Two key questions in any workplace: How much do you report up the ladder? How much do you report down?
Both are determined by the anticipated reaction and by confidentiality obligations. Requirements to protect the well-being of various stakeholders also play a role.
The argument for honesty, which in some cases is indeed brutal, is that it is preferable to the hiding and cover-ups that occur in its absence. On the other hand, there are times when we'd prefer not to know certain items because the level of our response might not be entirely in our hands and a more intense cure might be worse than the disease. That filtering, however, usually applies to upward communication.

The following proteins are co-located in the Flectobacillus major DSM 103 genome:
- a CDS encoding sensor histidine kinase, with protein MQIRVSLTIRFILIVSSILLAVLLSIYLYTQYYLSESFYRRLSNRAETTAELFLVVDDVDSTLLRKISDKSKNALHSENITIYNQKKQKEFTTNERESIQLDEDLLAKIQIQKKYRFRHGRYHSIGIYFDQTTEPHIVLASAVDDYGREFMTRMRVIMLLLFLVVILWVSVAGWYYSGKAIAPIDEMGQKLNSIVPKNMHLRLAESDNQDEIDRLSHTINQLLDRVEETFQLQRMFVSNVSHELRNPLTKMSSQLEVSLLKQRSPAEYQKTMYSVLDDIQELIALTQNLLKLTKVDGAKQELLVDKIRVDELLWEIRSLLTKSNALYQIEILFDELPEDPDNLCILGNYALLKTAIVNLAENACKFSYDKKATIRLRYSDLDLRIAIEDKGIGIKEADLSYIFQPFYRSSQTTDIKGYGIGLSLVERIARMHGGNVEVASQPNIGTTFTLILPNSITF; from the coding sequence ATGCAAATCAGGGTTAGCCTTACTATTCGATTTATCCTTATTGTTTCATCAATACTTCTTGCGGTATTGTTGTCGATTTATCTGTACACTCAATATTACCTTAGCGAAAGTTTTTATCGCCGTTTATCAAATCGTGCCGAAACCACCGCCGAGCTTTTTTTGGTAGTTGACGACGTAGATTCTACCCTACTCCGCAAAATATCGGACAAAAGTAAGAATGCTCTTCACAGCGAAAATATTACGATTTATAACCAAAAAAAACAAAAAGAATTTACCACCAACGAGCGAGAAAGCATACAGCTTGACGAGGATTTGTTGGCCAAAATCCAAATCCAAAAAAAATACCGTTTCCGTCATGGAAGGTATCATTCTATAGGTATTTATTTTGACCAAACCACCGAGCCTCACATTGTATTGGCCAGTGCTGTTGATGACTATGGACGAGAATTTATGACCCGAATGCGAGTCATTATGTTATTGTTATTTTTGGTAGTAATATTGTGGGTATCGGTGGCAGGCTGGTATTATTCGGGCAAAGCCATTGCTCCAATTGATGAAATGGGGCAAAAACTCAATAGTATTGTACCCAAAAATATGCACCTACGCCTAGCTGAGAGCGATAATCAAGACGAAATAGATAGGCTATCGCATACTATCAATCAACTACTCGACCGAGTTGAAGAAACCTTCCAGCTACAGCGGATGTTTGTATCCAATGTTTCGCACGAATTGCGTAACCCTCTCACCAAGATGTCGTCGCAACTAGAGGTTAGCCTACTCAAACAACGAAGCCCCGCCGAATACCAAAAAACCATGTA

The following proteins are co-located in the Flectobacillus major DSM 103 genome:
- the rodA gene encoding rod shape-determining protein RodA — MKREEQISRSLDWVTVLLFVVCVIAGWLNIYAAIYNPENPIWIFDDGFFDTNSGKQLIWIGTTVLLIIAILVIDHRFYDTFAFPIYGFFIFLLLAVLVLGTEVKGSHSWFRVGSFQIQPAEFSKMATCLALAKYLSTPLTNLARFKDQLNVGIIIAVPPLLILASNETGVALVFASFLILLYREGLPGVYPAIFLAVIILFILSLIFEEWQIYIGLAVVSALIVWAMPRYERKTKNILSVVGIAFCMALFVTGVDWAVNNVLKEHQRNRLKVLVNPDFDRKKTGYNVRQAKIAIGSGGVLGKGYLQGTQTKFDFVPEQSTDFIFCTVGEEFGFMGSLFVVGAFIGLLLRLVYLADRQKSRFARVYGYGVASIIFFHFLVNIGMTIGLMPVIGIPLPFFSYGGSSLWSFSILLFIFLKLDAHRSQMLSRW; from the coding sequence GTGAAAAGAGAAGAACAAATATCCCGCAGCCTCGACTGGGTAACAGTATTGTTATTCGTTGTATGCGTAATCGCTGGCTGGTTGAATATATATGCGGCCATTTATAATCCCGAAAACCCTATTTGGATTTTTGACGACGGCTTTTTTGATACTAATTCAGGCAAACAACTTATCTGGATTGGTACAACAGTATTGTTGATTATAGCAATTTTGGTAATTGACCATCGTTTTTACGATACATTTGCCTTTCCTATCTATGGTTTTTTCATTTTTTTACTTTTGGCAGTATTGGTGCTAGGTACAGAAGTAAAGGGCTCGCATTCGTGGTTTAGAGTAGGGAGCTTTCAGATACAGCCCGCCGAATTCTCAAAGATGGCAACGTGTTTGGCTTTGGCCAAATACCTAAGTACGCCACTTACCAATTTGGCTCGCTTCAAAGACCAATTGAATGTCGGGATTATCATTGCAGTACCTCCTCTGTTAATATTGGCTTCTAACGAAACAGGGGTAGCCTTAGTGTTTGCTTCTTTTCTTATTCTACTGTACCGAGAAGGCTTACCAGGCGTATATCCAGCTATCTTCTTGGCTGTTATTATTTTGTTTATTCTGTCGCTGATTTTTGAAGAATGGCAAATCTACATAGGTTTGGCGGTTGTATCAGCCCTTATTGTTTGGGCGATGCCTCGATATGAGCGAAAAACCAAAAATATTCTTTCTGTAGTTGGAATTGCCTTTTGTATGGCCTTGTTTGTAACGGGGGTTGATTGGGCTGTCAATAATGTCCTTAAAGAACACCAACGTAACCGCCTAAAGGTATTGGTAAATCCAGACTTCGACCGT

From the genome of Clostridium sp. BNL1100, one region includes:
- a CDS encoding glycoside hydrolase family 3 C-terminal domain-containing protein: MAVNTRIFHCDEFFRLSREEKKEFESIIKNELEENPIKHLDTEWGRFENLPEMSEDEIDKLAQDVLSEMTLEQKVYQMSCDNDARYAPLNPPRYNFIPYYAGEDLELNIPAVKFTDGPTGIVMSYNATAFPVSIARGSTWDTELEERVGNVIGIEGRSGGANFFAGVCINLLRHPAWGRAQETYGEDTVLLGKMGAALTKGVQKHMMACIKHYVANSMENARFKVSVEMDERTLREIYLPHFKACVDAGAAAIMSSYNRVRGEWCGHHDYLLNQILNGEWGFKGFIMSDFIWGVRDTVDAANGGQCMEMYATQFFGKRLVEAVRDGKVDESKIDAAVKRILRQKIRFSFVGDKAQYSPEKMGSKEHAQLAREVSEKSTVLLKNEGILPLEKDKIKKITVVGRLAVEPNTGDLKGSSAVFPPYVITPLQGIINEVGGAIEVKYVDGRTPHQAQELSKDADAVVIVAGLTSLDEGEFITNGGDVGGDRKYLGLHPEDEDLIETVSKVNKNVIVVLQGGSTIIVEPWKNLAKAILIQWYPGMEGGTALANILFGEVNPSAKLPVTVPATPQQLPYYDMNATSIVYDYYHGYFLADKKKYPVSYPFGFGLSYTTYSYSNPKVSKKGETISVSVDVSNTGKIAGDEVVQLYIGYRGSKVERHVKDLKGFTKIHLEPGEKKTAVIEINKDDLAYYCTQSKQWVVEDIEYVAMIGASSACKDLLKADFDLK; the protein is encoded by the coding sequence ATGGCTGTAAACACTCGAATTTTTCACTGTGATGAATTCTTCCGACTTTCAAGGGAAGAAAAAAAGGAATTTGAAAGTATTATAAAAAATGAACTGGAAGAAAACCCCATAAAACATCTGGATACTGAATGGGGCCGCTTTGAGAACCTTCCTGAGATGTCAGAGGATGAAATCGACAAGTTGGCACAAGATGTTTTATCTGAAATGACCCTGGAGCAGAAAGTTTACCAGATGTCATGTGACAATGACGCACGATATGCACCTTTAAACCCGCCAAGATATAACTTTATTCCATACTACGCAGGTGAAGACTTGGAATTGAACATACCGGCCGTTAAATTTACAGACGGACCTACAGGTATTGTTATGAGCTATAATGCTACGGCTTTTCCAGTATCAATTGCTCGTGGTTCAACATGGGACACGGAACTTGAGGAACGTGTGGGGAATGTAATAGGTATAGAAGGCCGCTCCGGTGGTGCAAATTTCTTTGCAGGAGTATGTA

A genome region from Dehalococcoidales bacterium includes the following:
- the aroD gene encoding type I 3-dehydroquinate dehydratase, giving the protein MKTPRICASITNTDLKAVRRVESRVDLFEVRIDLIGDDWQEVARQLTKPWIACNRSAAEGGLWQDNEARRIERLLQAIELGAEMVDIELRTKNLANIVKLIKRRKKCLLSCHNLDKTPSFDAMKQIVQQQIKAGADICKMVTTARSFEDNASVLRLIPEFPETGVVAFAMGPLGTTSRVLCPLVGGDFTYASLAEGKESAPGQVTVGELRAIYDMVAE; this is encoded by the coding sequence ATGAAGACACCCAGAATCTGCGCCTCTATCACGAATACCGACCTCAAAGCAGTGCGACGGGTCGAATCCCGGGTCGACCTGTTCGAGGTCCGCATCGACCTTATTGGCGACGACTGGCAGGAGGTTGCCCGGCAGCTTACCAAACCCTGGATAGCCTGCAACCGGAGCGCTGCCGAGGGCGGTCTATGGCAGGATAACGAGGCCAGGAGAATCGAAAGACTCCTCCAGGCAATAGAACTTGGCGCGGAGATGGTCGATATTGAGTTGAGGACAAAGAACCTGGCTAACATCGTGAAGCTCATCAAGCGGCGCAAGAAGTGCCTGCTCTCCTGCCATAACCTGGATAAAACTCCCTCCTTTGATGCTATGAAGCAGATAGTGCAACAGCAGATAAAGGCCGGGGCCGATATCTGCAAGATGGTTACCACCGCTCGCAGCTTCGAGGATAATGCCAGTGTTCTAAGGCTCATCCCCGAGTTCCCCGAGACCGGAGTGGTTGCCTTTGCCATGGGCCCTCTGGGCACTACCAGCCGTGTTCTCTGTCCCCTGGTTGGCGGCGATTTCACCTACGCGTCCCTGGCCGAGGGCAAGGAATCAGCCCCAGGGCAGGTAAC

When it comes to downward communication, the bias should favor disclosure. Organizations that paternalistically withhold information from employees on the basis that they wouldn't understand or not be able to handle it are unlikely to be trusted. In most instances, people would rather hear the truth than be coddled.
That said, there are times when matters are simply so sensitive that confidentiality is crucial both in the immediate case and to facilitate the reporting and resolution of future ones.
In short, general "We always disclose or never disclose" rules are not appropriate. The decision to filter often requires a case-by-case determination. That is both a strength and an area of vulnerability. It may be sound decision-making but it also provides a great rationalization for inappropriate filtering when what should be an exception becomes the rule.